Better A&E performance, reduced delayed transfers of care and meeting control totals are now in the mix as much as improvements in prevention, mental health support and older people’s care. Early concerns about timelines and process have largely faded. Criticisms around secrecy and lack of engagement are being addressed as local systems gain confidence in working together and find their public voice. Whilst many footprints may drop the formal STP ‘brand’ in order to demonstrate more local ownership (a position palatable to an increasingly pragmatic NHS England) the underpinning strategy and expectations will remain the same.
What is the true role of STPs?
Some experienced NHS-watchers, seeing the growth in STP responsibilities, have commented that the plans are a way of re-creating mini-SHAs, filling the system leadership gap left by their abolition in 2013 under the Health & Social Care Act.
Whilst understandable, this is not strictly accurate, as STPs vary greatly in form and geography - and many are led by local authorities. There is also the endpoint for STPs which are - as well as closing the care, quality and efficiency gaps - expected to evolve from transitional collaborations into accountable care systems, dissolving many of the NHS and council-led care barriers in the process.
The real issue is not what STPs were designed for, or may become, but how rapidly and effectively they can move from vision into implementation and into tangible results on the ground. Ambition needs to be firmly sense-checked against the achievable. Tough decisions on prioritisation need to be taken. Systems need to be clear on what they can do by pooling limited local resources; and when compelling cases for national support will be required.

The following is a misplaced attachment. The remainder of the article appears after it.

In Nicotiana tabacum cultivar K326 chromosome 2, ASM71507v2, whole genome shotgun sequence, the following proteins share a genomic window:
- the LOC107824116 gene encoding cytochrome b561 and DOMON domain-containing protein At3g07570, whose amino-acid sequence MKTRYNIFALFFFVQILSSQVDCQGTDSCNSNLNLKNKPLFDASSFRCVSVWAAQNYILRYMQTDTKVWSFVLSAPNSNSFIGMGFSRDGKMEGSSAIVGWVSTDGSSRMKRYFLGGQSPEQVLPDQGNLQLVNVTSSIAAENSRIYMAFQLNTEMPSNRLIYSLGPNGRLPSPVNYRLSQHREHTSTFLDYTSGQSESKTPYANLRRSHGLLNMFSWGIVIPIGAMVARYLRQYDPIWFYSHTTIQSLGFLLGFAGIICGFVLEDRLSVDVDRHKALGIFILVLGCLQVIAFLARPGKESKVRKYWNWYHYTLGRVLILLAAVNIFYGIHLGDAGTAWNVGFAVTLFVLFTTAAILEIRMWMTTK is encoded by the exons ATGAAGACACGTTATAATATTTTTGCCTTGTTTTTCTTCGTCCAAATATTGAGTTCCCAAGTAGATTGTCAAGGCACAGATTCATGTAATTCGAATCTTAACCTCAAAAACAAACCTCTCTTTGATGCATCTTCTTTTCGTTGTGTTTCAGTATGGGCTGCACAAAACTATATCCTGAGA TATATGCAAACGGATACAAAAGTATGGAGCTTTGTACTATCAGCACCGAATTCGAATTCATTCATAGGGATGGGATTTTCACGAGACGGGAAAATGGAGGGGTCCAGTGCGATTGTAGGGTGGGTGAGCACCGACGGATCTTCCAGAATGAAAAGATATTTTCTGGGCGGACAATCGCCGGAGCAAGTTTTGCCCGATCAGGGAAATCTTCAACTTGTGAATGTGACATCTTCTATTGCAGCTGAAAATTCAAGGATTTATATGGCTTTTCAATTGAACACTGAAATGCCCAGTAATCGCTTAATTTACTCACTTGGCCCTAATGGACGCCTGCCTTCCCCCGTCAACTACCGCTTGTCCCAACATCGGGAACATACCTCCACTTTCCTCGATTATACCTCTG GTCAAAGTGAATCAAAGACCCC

Will STPs survive post General Election?
Ahead of the General Election on 8 June, political parties are taking distinct standpoints on the future of STPs. Party manifestos have not been published at the time of writing, however it is assumed that the Conservative Party would continue to support their implementation, whilst the Labour Party has committed to scrapping STPs. This raises the question: ‘if not STPs, then what?’. Indeed, Simon Stevens has stated: “there is no version of reality where we don’t need stronger primary care; no version of reality where we don’t need more expansive and resilient mental health services; no version of reality where we don’t need better health and social care integration – to name just three.”
From our work with STPs we know that there is wide variation in maturity, with some clear on the answers and some still honing the questions. What is also clear is that wherever they are on this spectrum, all footprints face similar challenges around form, governance, leadership and engagement; and indeed planning. Moorhouse has been supporting STP clients to move forward confidently with the right practical steps, rather than spending more time redefining issues and challenges. These steps have included investing in organisational development to put workable structures in place, bringing together different working cultures (NHS and local government) and supporting leadership and staff engagement. With more mature systems, the establishment of clear delivery plans is now essential to support maximum and rapid traction for the priority workstreams. It is this focus on structure, tactics and implementation which will drive delivery, and ultimately the quality and efficiency improvements that patients and the health and care system need.